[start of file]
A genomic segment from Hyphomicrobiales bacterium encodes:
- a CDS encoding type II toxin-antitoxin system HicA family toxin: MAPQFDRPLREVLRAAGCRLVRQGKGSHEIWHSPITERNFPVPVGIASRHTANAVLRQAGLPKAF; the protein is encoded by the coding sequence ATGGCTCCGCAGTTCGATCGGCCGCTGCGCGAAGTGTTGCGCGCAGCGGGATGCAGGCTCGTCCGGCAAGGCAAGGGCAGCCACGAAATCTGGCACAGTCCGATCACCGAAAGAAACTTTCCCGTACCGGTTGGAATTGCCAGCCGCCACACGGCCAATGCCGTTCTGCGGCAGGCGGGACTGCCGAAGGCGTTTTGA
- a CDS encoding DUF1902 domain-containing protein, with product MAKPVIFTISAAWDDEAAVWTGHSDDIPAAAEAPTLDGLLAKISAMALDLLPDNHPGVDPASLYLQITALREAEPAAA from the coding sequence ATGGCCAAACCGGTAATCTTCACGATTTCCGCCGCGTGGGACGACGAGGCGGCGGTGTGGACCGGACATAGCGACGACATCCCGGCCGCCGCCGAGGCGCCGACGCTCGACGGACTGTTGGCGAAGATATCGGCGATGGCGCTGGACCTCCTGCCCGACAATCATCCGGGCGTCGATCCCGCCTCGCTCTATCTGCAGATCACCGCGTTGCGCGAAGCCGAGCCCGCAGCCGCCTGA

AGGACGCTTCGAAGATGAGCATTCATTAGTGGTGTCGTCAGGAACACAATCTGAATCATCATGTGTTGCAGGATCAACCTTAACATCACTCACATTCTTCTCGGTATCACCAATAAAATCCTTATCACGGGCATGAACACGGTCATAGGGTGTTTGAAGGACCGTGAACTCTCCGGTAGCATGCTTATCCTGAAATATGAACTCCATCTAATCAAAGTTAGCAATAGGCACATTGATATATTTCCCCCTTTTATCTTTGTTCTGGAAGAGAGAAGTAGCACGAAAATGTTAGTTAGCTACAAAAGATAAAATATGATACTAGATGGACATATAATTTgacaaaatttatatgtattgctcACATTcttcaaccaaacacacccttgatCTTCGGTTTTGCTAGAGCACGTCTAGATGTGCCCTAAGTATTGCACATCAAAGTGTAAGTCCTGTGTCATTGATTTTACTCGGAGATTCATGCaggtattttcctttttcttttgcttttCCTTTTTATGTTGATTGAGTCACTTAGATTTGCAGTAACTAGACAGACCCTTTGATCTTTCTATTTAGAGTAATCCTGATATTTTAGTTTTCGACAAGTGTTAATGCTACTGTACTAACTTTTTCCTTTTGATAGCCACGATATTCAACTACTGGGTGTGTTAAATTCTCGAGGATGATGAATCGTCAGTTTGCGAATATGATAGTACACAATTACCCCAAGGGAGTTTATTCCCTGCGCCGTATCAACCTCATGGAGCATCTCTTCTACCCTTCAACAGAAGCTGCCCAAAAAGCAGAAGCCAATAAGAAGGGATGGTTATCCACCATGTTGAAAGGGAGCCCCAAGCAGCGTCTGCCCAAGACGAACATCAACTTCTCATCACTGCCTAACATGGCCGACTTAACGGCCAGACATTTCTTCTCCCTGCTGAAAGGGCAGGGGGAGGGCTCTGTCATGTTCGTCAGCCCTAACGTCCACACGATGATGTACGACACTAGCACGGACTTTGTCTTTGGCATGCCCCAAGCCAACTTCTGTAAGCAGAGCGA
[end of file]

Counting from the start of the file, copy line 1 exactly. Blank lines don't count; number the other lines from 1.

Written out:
A genomic segment from Hyphomicrobiales bacterium encodes: